I am working on a project in Object Tracking, i.e. need to predict the location of next bounding box.

I used a Hungarian algorithm with a Kalman Filter (which is a common method in this domain) which produced decent results. However, lots of the times detector has False Positive or False Negative detections (i.e. noise in the sensor) which limits Kalman's predictions.

I was thinking to apply Kalman filter in the backward time direction, similar to bidirectional recurrent neural networks. This way it would utilize information in the future, of course compromising on some latency.

This way we would have 2 filters, one in forward direction and another in backward both of which would predict a current location and two results will be merged using another simple method. From my understanding of Kalman filters it would only be possible to have a backward filter only if I were to recompute the full state at every sequence step given next n states.

  • 1
    $\begingroup$ What do FP and FN mean? $\endgroup$
    – Ben
    Sep 5, 2018 at 20:24
  • $\begingroup$ Curious about how you’re using the Hungarian algorithm. I’ve seen it most often used in multi-target hard assignments. If you are only tracking one object, Bar Shalom’s PDA Filter is worth looking at. $\endgroup$
    – user28715
    Sep 6, 2018 at 16:49
  • $\begingroup$ Take a look at sciencedirect.com/science/article/pii/S0005109800001588 $\endgroup$
    – user28715
    Sep 6, 2018 at 16:53
  • $\begingroup$ @Ben FP and FN mean False Positive and False Negative, respectively. $\endgroup$
    – Anuar Y
    Sep 7, 2018 at 3:22
  • $\begingroup$ @StanleyPawlukiewicz Thanks! I wanted to look into PDA, will do it! Hungarian algorithm is actually still actively used in assignment of detections (bounding boxes of objects) to tracks in order to match them across frames. You can have a look at this simple and efficient method here: arxiv.org/abs/1602.00763 $\endgroup$
    – Anuar Y
    Sep 7, 2018 at 3:24

1 Answer 1


Anuar Y, Welcome to the DSP community.

What you're talking about is called smoothing.
Let me explain, assume we have samples $ {\left\{ x \left[ n \right] \right\}}_{n = 0}^{N - 1} $ and we want to build estimator for $ x \left[ k \right] $ which we will define as $ \hat{x} \left[ k \right] $.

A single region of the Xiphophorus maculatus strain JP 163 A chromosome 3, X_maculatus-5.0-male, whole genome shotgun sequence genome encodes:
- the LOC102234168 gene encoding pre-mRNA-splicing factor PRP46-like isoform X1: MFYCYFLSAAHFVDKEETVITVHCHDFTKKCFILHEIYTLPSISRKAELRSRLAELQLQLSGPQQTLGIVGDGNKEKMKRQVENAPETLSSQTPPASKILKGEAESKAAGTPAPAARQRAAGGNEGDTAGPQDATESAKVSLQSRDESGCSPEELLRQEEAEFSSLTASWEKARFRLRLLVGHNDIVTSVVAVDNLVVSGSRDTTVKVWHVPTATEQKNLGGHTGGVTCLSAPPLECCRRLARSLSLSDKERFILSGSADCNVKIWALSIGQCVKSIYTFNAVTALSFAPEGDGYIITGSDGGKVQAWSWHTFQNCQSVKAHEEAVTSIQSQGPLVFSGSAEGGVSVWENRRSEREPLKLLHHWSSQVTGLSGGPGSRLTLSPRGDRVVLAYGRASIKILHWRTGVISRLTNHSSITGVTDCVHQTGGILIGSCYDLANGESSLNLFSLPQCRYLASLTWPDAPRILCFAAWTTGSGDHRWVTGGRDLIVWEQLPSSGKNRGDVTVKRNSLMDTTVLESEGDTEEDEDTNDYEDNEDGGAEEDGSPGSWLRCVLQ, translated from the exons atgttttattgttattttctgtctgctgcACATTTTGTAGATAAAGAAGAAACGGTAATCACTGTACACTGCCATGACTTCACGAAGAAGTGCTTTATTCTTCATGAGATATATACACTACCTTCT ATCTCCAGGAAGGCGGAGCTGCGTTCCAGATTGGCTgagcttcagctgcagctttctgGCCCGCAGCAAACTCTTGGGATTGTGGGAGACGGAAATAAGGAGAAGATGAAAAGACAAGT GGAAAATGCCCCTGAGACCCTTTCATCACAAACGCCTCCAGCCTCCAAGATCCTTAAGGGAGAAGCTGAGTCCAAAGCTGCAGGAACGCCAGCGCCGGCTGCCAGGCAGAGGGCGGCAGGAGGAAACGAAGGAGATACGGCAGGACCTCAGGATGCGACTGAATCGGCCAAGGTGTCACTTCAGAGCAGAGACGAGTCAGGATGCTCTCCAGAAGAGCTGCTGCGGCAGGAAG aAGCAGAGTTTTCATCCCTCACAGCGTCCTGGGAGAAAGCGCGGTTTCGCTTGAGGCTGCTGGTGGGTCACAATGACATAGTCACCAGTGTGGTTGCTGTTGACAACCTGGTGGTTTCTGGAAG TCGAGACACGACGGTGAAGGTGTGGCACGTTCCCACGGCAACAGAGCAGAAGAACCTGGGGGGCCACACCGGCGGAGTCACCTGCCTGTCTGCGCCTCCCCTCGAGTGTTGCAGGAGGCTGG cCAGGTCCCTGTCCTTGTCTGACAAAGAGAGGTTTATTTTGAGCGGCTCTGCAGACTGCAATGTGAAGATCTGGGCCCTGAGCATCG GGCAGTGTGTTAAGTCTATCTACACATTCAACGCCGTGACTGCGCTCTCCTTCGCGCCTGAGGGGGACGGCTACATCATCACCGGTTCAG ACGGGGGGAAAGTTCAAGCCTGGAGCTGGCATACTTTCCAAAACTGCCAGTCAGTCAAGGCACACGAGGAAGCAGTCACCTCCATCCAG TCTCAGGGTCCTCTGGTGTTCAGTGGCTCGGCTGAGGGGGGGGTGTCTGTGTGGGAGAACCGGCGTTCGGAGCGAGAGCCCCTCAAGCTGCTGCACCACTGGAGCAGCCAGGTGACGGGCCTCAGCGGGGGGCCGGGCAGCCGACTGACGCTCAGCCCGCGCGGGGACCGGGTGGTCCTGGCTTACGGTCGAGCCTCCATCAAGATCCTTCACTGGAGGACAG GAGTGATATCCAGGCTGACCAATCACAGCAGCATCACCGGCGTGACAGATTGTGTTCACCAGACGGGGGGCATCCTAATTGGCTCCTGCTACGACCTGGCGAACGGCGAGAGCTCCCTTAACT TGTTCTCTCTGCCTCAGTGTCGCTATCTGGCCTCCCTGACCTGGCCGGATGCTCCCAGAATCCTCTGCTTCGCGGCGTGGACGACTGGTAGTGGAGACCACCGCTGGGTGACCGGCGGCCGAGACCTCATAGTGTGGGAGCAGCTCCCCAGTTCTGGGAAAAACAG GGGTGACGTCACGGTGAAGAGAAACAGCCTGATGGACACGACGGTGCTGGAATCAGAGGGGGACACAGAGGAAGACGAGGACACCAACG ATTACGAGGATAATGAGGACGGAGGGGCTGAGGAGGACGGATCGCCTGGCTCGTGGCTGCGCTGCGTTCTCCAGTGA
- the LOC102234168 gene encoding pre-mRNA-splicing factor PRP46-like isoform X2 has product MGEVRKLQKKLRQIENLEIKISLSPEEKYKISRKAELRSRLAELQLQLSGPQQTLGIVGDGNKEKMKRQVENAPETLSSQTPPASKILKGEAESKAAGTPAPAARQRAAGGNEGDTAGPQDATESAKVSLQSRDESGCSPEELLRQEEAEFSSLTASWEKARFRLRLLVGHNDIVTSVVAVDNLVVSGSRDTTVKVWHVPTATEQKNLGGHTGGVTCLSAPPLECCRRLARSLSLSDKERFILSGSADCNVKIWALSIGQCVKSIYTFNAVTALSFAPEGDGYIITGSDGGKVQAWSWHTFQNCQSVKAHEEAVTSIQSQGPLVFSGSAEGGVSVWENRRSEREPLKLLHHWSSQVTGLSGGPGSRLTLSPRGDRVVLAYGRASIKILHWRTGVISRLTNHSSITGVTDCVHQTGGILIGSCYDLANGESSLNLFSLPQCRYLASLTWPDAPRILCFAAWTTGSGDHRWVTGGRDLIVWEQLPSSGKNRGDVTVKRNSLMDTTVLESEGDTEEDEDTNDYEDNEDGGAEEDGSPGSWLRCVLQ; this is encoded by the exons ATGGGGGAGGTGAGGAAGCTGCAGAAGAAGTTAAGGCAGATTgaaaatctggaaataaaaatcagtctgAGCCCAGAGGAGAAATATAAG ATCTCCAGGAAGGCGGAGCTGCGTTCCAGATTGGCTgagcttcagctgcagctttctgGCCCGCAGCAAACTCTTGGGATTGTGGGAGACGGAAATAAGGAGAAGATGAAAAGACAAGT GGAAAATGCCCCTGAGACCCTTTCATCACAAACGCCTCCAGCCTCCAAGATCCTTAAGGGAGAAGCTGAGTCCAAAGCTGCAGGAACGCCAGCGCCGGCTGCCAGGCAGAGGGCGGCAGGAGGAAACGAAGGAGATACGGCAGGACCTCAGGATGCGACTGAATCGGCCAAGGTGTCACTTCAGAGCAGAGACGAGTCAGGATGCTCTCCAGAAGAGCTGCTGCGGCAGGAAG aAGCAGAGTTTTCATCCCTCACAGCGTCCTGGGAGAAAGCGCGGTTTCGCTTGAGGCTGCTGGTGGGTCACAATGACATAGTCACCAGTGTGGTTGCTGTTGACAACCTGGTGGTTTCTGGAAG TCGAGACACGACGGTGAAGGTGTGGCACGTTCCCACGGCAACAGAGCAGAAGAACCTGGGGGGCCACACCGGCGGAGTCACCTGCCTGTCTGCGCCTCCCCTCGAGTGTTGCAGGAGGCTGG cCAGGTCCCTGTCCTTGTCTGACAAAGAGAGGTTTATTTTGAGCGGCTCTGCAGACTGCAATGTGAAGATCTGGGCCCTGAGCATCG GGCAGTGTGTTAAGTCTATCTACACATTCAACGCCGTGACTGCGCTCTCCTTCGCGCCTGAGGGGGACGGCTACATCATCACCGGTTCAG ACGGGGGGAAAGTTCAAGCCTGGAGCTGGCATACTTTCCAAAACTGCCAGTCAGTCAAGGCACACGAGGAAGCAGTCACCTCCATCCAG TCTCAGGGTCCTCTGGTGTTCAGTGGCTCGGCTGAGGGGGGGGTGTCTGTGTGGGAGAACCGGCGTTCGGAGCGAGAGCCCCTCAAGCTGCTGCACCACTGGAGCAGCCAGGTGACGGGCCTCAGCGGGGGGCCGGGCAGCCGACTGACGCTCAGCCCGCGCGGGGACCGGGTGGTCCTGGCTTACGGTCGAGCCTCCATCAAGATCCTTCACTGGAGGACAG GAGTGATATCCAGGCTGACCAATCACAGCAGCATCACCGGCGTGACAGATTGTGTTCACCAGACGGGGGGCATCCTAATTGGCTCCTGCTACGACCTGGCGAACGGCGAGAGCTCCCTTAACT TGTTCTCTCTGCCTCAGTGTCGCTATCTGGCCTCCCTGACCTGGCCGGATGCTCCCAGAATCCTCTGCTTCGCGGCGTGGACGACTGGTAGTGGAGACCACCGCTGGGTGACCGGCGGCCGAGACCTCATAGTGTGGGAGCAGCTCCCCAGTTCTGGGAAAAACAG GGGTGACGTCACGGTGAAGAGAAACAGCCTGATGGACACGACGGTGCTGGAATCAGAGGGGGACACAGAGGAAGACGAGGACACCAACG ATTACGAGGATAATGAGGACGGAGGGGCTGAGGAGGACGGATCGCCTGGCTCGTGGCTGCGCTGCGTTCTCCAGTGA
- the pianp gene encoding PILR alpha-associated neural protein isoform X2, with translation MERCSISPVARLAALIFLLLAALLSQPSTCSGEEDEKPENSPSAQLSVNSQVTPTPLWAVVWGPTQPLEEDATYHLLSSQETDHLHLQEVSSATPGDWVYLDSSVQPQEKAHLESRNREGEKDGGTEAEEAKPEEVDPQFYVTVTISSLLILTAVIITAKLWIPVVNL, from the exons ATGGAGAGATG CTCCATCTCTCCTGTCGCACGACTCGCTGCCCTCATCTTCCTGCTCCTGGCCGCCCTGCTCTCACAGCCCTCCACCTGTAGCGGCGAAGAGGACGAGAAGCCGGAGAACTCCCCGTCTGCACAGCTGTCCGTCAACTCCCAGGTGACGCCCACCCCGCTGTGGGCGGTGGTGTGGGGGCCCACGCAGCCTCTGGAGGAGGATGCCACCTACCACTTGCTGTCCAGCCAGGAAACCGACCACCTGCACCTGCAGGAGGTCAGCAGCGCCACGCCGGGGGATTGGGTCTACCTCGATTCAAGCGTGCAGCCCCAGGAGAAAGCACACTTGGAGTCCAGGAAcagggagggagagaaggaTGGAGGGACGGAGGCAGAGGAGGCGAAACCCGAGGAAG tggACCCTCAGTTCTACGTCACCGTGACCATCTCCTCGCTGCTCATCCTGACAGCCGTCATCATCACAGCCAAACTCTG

Now, we have 3 types of estimation:

  1. The case $ k > N - 1 $ is called prediction.
    This is usually what we employ Kalman Filter for.
  2. The case $ k = N - 1 $ is called filtration.
    This is easy as we basically filter data we have.
  3. The case $ k < N - 1 $ is called smoothing.
    This is basically what you're after.

So, there is plenty of information about the Kalman Filter in the Smoothing framework:

  1. Derivation of Kalman Filtering and Smoothing Equations.
  2. Kalman Filtering and Smoothing.
  3. Fixed Leg Smoother.

If there is something specific you need, let us know and we'll assist you.

  • $\begingroup$ It would seem a fixed lag smoother would be a better answer given the problem description $\endgroup$
    – user28715
    Sep 6, 2018 at 16:52
  • $\begingroup$ @StanleyPawlukiewicz, I agree. Hence I linked to Fixed Leg Smoother. But there are not enough details to actually build a more deep answer. $\endgroup$
    – Royi
    Sep 6, 2018 at 16:58
  • $\begingroup$ @Royi Thank you for a great introduction! I appreciate a warm welcome from this community :) I indeed looked into Fixed-lag Smoother (and also into RTS smoother), however my problem is more complicated due to the fact that each individual detection has to associated to a track between every frame, i.e. we don't know which sensor our observations are coming from at every timestep. For that I simply use a Hungarian algorithm to get hard matches. It seems like due to this fact there is no trivial solution to directly use a fixed-leg smoother. $\endgroup$
    – Anuar Y
    Sep 7, 2018 at 3:29

Your Answer

By clicking “Post Your Answer”, you agree to our terms of service and acknowledge you have read our privacy policy.

Not the answer you're looking for? Browse other questions tagged or ask your own question.